3.  Major Power Rush.
For this one keep your 1 card play for 2 turns (yes that will hurt), placing energy track presence while you grab a minor power and then a major power.  If it costs 6-7 energy play it turn 3 by grabbing another energy presence and taking a card or the +3 energy.  If it costs 4-5 you can grab a second card play and 3 energy and play it, if it costs 2 or 3 energy you can grab another card and the second card play and still play it.

I run very fluidly with Shadows, if my starting board looks good, (no threat to my sacred site or city building turn 1) I will often head towards a first major power.  It is awesome to use Shadows of the Dahan to cast big damage across the board, or clear up someone else's mess with a well-timed Instruments of their own Ruin.

Dahan support powers and strategy.

For Dahan support Shadows you value effects over elements, you are looking for several effects over others:
1.  Powers (preferably fast) that push Dahan.  This lets you target lands you couldn't target as well as set up for ravages.
2.  Powers (preferably fast) that gather Dahan/Invaders.  These don't extend your reach, but they can make battles better.
3.  Defend cards or cards that tip ravages in Dahan favor.
4.  Cards with Moon and Fire.
Cards like Entrancing Apparitions, Lure of the Unknown, Rites of the Land's Rejection, and Veil the Night's Hunt are incredible, because they will help Dahan fights and help you get tier 2 (or even 3) of Darkness Swallows.  Tier 2 is where your fear gain lives.  Tier 3 in great, but Tier 2 is much easier to get and turns explorers into fear.

Other advice for support Shadows.
1.  Don't lose your sacred sites.  You need at least 1.
2.  Fast powers are for ravages, slow powers are for next turns ravages.  In this build you want to turn 2 to 3 ravages a turn into wins.  You have your innate to deal with builds, everything else is about ravaging.
3.  Don't sweat blight.  Just win baby, don't mind the cost, because you really can't stop it all.
4.  Don't get into pushing to delay fights.  Pushers have their role, you didn't pick that role, you are here to fight and to win.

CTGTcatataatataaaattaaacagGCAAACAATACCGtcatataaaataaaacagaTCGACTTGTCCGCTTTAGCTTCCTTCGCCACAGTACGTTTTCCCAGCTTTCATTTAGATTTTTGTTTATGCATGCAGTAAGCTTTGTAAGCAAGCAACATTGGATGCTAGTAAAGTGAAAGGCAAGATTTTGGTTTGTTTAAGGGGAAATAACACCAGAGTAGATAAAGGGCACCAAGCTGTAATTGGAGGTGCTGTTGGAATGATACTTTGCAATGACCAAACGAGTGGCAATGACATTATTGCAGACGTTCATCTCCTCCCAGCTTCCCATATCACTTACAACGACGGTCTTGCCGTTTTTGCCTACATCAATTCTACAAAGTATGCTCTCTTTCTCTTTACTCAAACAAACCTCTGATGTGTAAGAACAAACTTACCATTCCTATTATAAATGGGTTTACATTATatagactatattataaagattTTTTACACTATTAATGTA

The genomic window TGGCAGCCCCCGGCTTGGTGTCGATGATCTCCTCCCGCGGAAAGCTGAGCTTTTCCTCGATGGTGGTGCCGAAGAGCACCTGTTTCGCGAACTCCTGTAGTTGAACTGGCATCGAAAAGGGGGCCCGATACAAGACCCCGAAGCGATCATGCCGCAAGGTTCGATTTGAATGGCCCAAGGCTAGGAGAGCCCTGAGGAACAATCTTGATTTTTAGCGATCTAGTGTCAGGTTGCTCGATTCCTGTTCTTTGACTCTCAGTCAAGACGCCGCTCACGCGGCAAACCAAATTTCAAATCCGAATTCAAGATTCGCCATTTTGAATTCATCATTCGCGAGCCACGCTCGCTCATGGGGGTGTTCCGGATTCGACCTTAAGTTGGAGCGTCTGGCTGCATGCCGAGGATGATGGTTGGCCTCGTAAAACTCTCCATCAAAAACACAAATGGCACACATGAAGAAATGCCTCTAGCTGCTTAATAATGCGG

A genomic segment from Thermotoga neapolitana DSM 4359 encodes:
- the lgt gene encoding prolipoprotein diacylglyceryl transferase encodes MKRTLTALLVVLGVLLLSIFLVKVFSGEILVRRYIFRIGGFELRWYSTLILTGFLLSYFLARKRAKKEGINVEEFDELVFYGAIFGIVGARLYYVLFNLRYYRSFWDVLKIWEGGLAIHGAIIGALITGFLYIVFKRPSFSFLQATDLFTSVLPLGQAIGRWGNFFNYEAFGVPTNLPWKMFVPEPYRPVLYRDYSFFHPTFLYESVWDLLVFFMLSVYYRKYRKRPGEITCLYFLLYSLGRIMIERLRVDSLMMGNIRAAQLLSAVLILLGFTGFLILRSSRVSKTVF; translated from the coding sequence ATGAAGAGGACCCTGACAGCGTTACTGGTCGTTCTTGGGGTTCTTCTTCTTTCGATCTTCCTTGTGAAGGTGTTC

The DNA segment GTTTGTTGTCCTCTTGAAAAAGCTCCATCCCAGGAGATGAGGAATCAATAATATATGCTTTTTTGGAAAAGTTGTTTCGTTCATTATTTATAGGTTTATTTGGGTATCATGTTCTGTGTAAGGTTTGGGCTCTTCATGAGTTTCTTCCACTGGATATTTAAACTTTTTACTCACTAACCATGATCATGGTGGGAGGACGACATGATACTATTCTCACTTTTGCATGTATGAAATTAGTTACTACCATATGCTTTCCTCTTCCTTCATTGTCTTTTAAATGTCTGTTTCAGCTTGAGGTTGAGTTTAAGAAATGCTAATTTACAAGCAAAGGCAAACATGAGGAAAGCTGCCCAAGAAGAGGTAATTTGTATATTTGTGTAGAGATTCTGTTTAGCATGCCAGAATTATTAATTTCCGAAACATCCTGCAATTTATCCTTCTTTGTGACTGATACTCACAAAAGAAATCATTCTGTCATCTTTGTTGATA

5.  Support Shadows works amazingly with River and Spread of Green and pretty good with Bringer of Nightmares (compared to your other builds). You like team mates that can delay inconvenient fights and prevent builds but need help dealing with big fights.  It is tough working closely with Thunderspeaker, you step on each other's toes  easily and end up fighting over who gets to do cool stuff while other problems go unchecked.  If you and another player tend to work well hashing out complex strategies together it can really work, but it is mostly a headache.
6.  Support Shadows does well in a hybrid with a major power focus.  You can sit at 3 card play and build up energy for a few turns and do quite well.

Selecting Major Powers.

You don't care about range, or needing a sacred site.  You can reach from almost anywhere, you want to avoid powers that destroy Dahan or have non-Dahan targetting restrictions.
Powers like Savage Transformation foster your explorer hunting side while Grant Hatred a Ravenous Form, Pent-up Calamity, and Vengeance of the Dead are easy to meet thresholds and contribute to your innate.
I don't go for big damage powers with Shadows, because with your ability to reach across the board you can find places to use almost any effect.

Final thoughts.
1.  As you see in this guide, I find Shadows plays best in a more subtle/support role.  You are about the seemingly little tweaks pointed at the right spot that turn the tide, more than just taking a big hammer and smashing whatever is in your way.  Shadows can change to fit that role, it get's plenty of power mid game.  I'd suggest taking the early major power road if you want to do that.
2.  Shadows really shines when you are thinking ahead, you want to herd your Dahan into battle, and then push them to another battle, each time ensuring they win and keep going.  You want to take out explorers to limit build up, and marshall Dahan to crush the rest, all while generating well above average fear.

3.  Gain powers early, take extra energy late.  Your third growth option will slow down your early game but as the game goes on use it to fuel big turns and extra Shadows of the Dahan uses.  Carrying extra energy can also help with events, don't be afraid to stock up if you have a good hand, Shadows is great at helping in subtle ways.